It’s just over an hour into a date with a total douche and you have to clench your jaws to avoid the signal of boredom escaping you mouth.

Yawning is about as part of our day-to-day lives as eating.

But what makes it intriguing is that we instinctively stretch our mouths the second we see someone else do it (sometimes, all it takes is a mention of the word or a picture!).

Have you ever wondered why? Research suggests these could be the reasons:


You’re not a psychopath

According to a small study conducted by researchers at the University of Connecticut, yawning is a sign of empathy.

Researchers examined a group of children and found that they didn’t develop contagious yawning until the age of four. It’s believed empathic skills are developed around this age.

They also discovered that young people with autism – a condition in which sufferers struggle to form relationships – were less likely to yawn than those without the disorder.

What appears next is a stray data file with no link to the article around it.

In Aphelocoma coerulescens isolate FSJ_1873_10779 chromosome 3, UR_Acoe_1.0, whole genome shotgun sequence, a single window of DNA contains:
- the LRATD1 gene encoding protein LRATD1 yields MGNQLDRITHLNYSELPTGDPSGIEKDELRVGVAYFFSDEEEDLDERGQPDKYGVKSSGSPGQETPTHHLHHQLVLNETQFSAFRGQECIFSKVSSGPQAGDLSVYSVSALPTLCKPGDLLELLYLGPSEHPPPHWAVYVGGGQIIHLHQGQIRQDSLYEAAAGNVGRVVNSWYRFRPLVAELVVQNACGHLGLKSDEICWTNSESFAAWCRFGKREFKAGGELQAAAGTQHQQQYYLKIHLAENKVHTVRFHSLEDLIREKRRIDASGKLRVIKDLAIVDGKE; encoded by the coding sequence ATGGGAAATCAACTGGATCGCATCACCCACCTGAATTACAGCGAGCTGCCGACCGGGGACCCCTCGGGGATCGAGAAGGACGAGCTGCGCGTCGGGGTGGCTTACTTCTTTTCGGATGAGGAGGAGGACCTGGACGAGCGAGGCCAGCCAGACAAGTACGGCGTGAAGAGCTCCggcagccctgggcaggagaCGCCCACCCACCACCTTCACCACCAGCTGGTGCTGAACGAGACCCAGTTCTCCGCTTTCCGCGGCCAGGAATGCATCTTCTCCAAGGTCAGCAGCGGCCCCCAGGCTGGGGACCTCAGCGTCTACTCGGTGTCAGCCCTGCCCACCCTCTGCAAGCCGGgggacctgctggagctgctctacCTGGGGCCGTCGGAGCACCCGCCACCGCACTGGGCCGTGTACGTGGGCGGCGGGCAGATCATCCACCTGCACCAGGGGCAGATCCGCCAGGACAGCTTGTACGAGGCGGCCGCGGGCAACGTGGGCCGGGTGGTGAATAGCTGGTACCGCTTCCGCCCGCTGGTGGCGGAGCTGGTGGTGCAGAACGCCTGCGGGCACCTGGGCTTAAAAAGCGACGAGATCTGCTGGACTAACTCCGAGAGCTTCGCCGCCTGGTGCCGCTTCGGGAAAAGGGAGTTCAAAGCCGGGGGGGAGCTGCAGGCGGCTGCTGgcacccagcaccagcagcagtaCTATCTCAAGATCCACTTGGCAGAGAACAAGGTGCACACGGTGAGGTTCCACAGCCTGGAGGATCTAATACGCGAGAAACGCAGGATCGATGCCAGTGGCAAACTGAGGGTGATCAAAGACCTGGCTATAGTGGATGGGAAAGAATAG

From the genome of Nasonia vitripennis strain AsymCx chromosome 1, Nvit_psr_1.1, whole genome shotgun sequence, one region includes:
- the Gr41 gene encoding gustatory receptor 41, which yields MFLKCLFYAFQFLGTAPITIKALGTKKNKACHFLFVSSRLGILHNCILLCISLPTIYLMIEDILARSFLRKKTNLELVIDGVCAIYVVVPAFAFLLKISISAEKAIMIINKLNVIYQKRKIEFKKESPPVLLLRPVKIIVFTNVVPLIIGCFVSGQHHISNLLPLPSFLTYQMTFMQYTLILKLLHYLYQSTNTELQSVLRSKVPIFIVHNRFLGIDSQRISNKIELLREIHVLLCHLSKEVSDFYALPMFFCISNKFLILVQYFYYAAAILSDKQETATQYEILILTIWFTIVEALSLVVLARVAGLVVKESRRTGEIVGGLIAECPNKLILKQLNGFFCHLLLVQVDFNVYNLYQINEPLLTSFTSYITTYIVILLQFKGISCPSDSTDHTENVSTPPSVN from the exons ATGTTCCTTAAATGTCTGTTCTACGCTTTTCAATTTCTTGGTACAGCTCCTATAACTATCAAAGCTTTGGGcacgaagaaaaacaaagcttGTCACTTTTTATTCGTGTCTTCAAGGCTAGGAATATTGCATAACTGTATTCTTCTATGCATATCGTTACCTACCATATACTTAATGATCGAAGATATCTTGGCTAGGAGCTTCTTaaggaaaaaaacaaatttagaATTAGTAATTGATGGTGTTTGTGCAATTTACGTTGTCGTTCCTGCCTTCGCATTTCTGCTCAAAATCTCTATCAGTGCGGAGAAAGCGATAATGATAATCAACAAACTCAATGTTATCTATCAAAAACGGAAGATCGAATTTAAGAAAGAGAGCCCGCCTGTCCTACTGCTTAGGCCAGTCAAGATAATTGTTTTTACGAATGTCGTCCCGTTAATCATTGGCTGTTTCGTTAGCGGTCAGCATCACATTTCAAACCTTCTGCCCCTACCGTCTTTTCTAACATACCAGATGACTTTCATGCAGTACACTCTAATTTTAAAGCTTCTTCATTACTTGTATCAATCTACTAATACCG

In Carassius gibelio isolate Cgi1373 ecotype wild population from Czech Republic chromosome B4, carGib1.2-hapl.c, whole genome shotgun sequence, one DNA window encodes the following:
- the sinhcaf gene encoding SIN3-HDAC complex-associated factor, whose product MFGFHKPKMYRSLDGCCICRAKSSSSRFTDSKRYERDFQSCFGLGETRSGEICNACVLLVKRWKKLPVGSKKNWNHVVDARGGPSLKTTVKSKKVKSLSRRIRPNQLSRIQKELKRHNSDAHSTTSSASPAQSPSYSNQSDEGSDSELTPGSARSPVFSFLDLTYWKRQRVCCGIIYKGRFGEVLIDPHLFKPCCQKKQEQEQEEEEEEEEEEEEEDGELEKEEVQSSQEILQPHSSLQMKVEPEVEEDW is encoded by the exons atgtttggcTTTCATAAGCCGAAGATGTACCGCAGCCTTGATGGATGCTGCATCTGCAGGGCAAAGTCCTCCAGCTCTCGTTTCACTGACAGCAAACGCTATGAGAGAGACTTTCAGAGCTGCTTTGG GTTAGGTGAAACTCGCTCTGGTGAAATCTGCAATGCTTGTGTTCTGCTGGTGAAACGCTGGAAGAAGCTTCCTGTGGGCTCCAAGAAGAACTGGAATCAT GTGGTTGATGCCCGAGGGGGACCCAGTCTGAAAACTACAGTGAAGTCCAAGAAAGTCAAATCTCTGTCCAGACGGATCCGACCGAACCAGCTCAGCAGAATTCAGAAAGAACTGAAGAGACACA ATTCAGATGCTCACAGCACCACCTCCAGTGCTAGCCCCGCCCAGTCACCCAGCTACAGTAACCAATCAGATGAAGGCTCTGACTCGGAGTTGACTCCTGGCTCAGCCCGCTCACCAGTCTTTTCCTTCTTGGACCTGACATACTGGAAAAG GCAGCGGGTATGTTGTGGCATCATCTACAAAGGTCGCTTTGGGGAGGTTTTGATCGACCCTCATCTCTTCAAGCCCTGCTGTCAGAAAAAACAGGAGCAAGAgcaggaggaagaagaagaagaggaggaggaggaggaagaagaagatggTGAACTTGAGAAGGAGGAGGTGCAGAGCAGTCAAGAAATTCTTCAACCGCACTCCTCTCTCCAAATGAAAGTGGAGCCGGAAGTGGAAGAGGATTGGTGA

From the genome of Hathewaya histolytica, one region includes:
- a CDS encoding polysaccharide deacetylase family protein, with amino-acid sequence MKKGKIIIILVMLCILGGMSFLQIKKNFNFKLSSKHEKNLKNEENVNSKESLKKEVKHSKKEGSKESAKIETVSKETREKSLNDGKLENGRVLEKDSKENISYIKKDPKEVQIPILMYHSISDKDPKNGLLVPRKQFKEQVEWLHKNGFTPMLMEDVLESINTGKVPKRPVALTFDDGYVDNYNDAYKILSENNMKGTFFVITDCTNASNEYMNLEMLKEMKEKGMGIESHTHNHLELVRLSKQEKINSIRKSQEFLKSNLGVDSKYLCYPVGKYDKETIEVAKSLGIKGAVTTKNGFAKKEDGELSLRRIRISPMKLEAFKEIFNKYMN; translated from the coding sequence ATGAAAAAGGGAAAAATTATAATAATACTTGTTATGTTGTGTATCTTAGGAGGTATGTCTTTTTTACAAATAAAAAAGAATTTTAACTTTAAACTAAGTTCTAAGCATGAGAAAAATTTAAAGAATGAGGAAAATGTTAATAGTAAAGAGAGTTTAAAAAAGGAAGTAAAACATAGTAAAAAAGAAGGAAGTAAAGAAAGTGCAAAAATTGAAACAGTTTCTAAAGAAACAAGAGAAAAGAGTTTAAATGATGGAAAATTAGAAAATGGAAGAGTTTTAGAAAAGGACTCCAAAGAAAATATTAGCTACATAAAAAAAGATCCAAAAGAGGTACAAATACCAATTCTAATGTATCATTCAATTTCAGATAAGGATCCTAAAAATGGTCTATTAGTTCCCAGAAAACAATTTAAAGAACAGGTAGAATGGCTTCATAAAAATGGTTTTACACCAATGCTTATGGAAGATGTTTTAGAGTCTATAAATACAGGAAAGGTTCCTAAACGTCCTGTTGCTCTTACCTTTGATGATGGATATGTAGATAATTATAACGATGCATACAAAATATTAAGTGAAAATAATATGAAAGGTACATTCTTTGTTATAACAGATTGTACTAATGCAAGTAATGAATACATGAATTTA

However, more extensive research needs to be done in order to back up this theory.

Your brain is wired to do so The University of Essex in the UK conducted a study and found that contagious yawning possibly had a link to the human mirror neuron system.

These neurons cause the observer to emulate what the other is doing. So when we see someone stretch their mouth in front of us, our neurons are stimulated, causing us to copy what we see.


It’s down to your age

According to Time, the younger you are, the more likely you are to catch a case of the yawns.

A study was done on 328 people, who were shown a three-minute video of people yawning.

Results showed that 82% of those under the age of 25 yawned contagiously, while only 41% of participants older than 50 followed the example of what they saw on screen.

Although more research is needed, authors of the study speculate people are less likely to be contagious yawners as they become older because they pay less attention to the behaviour of those around them.

Sources: Time,